While it may be tempting to catch up on shut-eye, having an inconsistent wake-up time is a real jolt to the circadian rhythm.

In order for you to wake up rested and refreshed, your body goes through a number of sleep phases throughout the night.

Disturb this rhythm by attaching an extra 3 hours sleep to your morning, and you will often wake up feeling groggy and tired. (Too much sleep gives me sea-legs, as if I’ve been on a boat all night).

And besides, that’s an extra 3 hours you could have spent having breakfast with the family, doing some exercises or heading out to enjoy the morning sunshine, (I’m painting a pretty picture here, but you get the sentiment).

If you feel the need to catch up on sleep, you should go to bed slightly earlier.

The most you’re likely to miss out on is another binge episode of some Netflix series (it’s on demand – it can wait!), and your body is less likely to fall out of its rhythm by the time the alarm shrills.

4. Spend quality time with family

We’ve covered it a couple of times throughout this article, however it is so vital it needs its own section so I can drive the message home.

All work and no play makes Jack a dumb dad.

And we’re all smart dads here.

Spending quality time with your family during your time off is essential if you want to recharge and relax.

Do not let work sabotage your weekend with your family. You need to be strong. Only emergency situations should get in the way of your family time.

Again, you need to be present in the moment.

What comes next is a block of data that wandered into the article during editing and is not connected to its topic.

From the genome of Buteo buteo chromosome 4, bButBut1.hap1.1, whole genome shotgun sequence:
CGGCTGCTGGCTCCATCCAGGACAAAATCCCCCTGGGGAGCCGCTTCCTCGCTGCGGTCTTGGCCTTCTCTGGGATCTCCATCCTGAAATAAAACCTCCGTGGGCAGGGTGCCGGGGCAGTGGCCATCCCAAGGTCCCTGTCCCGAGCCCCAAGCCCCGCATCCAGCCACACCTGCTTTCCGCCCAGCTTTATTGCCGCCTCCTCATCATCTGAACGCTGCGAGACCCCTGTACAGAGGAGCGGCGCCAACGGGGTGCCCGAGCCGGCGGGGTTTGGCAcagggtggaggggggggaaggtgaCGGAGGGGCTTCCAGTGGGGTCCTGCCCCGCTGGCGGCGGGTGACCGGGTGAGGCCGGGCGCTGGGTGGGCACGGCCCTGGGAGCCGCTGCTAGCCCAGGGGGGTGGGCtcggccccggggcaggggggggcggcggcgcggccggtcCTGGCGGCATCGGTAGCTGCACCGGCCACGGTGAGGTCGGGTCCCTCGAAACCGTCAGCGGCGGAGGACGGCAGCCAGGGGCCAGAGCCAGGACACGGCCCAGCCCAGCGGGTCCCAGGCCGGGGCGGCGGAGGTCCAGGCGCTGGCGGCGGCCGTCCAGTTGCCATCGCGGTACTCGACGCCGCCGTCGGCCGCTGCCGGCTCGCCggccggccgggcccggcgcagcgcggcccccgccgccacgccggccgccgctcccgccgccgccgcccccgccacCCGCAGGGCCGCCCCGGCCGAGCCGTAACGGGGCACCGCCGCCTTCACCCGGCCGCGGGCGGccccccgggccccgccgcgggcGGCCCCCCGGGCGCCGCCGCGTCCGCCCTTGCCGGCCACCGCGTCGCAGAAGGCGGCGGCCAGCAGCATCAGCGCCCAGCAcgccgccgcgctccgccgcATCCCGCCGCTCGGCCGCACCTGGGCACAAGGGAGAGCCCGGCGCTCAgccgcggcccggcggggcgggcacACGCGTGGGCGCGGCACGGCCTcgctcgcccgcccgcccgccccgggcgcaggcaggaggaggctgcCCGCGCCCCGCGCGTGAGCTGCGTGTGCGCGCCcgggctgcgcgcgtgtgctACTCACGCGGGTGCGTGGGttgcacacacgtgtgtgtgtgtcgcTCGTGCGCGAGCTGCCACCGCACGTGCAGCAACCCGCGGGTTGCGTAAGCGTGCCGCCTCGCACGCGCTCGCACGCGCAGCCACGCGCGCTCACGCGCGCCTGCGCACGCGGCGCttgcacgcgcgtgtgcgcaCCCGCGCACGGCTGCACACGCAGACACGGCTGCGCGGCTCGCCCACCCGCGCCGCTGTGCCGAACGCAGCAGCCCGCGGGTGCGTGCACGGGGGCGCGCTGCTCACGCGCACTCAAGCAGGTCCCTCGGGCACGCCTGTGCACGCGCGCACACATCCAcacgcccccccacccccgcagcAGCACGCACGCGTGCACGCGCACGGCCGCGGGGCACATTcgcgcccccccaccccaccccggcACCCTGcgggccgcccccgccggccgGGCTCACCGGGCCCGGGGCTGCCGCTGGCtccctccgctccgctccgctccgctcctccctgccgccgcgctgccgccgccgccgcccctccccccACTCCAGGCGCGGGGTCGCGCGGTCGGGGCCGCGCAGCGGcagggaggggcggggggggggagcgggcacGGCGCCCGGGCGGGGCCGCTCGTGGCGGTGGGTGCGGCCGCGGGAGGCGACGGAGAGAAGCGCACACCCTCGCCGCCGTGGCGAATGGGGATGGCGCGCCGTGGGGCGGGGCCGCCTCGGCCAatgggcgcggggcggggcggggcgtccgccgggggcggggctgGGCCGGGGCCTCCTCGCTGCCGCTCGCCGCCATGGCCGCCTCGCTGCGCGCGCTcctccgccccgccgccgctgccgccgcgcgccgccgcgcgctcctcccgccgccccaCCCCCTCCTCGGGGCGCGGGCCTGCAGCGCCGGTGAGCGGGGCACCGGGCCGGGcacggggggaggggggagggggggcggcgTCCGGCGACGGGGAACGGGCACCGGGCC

It’s no good being there physically if your mind is away thinking about work issues.

Free yourself from the grind by doing fun things with your children. Plan a day out, take them to the pool or park.

Create some memories.

5. Exercise

Exercise is a fantastic way to remove yourself from the stresses of work.

Shifting gear and getting your body active for as little as 10 minutes will lead to a healthy release of GABA, a soothing neurotransmitter that reduces stress.

So even if you are not exercising as part of a routine to stay healthy or lose weight, there’s good to be gained.

Whether you’re jogging, swimming or merely outside tinkering in the garden, exercise is a great way to allow yourself time to think introspectively and to come up with ideas.

Innovators and other successful people know that being active outdoors, enjoying fresh air and being lost in the rhythm of their activity can lead to sparks of creativity.

Experiment; find a physical activity that gives you space to think and make that part of your non-work routine.

It will help you disconnect and you will feel a whole lot better for it.

6. Don’t forget about your partner

It is important to remember that you are a husband and partner as well as a dad.

It is not a stretch to suggest that if your home life is happy, your work life has a better chance of being good too.

With the demands of looking after children, running a business or having a high pressure job, for both parties in a relationship finding time to be there for each other can often slip down the list of priorities.

Try not to let this happen.

Organize a baby sitter so you can both go out and enjoy a meal, see a play or simply get drunk together.

Whatever makes you happy.

It is all about making the most of your free time. A fulfilling home life will raise your mood and make you all the more productive when it is time to get back to work.

7. Prepare for the upcoming week

Finally, the smart dad uses a little of his free time to plan for the week ahead.

Just 30 minutes of planning can reap huge benefits in productivity levels and reducing stress.

Work feels a lot less daunting if you tackle it with a plan. This leaves you to focus on the execution and nothing more.

Are you a smart dad? Do you have any comments about maximizing your free time so that everything else falls into place? Or maybe some questions? If so, you know where to leave them. I’d love to hear from you…